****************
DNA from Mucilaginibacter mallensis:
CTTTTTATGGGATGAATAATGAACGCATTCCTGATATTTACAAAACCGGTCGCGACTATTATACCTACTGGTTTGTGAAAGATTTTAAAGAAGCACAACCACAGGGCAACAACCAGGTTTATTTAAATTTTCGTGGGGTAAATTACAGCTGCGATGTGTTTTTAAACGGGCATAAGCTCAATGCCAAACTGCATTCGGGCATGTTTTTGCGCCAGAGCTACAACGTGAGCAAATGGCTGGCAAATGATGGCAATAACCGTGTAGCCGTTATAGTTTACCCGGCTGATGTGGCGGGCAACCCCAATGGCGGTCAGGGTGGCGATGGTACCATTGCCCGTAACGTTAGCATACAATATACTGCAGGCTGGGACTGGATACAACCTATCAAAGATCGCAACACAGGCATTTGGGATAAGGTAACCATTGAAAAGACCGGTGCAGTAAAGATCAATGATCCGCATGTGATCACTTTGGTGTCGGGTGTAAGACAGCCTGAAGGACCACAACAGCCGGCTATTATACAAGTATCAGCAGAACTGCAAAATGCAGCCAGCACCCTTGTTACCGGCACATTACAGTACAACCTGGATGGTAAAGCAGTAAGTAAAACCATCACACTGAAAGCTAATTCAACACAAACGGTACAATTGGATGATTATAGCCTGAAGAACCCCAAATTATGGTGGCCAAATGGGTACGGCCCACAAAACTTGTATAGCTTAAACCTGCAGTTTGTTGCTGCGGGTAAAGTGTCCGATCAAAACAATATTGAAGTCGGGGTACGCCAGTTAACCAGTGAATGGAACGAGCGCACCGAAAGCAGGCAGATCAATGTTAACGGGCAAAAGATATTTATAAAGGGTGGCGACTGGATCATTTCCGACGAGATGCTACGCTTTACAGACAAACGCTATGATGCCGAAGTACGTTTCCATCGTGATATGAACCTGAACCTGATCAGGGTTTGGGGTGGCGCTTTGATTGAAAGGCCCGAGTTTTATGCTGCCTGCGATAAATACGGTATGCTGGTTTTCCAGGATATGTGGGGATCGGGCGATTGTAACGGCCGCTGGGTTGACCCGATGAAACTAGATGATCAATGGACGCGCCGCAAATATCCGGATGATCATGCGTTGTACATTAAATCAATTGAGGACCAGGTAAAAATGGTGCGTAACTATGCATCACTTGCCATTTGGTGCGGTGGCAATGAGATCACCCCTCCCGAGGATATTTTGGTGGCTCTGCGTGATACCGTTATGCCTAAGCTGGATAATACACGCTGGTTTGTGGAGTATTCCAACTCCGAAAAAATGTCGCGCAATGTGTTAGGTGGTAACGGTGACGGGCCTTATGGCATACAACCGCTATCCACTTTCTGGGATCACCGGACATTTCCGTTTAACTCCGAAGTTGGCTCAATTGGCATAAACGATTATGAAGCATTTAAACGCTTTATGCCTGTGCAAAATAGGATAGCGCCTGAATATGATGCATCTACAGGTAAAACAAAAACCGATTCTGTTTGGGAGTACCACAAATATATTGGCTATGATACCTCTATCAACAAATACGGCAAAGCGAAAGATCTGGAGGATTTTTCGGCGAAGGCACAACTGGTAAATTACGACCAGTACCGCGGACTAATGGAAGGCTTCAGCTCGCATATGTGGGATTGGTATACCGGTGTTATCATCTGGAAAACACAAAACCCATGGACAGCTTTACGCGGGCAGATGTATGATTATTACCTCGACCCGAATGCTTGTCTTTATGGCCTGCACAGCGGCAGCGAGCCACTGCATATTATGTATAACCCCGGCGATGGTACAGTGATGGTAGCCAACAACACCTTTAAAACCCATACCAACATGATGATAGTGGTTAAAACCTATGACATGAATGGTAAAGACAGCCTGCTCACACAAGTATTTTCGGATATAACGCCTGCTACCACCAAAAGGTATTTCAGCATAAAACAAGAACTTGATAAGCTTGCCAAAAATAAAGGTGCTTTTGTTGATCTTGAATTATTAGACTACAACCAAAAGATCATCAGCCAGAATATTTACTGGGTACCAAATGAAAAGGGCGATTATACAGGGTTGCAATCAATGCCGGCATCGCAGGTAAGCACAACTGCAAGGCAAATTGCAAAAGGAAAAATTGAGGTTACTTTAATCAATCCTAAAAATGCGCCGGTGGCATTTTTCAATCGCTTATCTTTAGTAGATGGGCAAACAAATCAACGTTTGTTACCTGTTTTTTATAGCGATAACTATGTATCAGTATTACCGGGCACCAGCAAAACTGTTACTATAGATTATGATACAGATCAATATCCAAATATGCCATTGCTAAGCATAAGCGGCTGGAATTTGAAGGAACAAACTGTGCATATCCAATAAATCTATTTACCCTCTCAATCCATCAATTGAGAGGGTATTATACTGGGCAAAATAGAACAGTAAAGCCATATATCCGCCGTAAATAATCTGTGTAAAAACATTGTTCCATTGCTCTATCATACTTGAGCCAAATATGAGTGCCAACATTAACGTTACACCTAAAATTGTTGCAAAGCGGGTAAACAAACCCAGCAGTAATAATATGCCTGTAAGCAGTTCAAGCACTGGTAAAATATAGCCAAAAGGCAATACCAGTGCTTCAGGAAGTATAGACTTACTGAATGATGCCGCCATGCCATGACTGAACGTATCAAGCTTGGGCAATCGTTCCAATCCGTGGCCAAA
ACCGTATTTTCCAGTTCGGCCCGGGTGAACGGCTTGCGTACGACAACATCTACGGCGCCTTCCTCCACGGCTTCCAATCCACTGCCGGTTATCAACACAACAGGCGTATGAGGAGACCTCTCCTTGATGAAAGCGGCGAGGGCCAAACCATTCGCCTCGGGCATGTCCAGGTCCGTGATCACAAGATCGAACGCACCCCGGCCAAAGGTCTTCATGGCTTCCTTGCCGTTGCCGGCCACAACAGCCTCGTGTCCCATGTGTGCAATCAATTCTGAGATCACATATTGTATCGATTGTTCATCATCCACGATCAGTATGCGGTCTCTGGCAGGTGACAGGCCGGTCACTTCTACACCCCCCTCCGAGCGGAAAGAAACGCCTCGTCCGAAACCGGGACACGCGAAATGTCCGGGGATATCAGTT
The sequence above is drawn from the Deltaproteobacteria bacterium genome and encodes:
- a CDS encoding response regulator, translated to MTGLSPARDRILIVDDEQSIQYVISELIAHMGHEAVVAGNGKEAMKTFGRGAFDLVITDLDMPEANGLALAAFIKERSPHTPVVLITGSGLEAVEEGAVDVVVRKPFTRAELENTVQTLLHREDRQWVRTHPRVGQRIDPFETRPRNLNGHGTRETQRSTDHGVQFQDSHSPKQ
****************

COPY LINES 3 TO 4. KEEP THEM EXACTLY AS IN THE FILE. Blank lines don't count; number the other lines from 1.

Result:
ACCGTATTTTCCAGTTCGGCCCGGGTGAACGGCTTGCGTACGACAACATCTACGGCGCCTTCCTCCACGGCTTCCAATCCACTGCCGGTTATCAACACAACAGGCGTATGAGGAGACCTCTCCTTGATGAAAGCGGCGAGGGCCAAACCATTCGCCTCGGGCATGTCCAGGTCCGTGATCACAAGATCGAACGCACCCCGGCCAAAGGTCTTCATGGCTTCCTTGCCGTTGCCGGCCACAACAGCCTCGTGTCCCATGTGTGCAATCAATTCTGAGATCACATATTGTATCGATTGTTCATCATCCACGATCAGTATGCGGTCTCTGGCAGGTGACAGGCCGGTCACTTCTACACCCCCCTCCGAGCGGAAAGAAACGCCTCGTCCGAAACCGGGACACGCGAAATGTCCGGGGATATCAGTT
The sequence above is drawn from the Deltaproteobacteria bacterium genome and encodes: